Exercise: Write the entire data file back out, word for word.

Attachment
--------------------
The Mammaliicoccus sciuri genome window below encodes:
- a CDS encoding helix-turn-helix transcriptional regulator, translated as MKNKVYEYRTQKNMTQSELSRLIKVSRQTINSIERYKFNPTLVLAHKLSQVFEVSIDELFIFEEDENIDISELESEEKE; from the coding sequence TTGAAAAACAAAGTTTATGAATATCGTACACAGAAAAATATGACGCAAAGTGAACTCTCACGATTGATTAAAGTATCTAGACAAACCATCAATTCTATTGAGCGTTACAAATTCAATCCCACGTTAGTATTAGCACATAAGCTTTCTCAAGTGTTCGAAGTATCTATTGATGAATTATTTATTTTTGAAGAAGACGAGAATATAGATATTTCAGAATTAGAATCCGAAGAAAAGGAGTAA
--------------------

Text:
The Mammaliicoccus sciuri genome window below encodes:
- a CDS encoding helix-turn-helix transcriptional regulator, translated as MKNKVYEYRTQKNMTQSELSRLIKVSRQTINSIERYKFNPTLVLAHKLSQVFEVSIDELFIFEEDENIDISELESEEKE; from the coding sequence TTGAAAAACAAAGTTTATGAATATCGTACACAGAAAAATATGACGCAAAGTGAACTCTCACGATTGATTAAAGTATCTAGACAAACCATCAATTCTATTGAGCGTTACAAATTCAATCCCACGTTAGTATTAGCACATAAGCTTTCTCAAGTGTTCGAAGTATCTATTGATGAATTATTTATTTTTGAAGAAGACGAGAATATAGATATTTCAGAATTAGAATCCGAAGAAAAGGAGTAA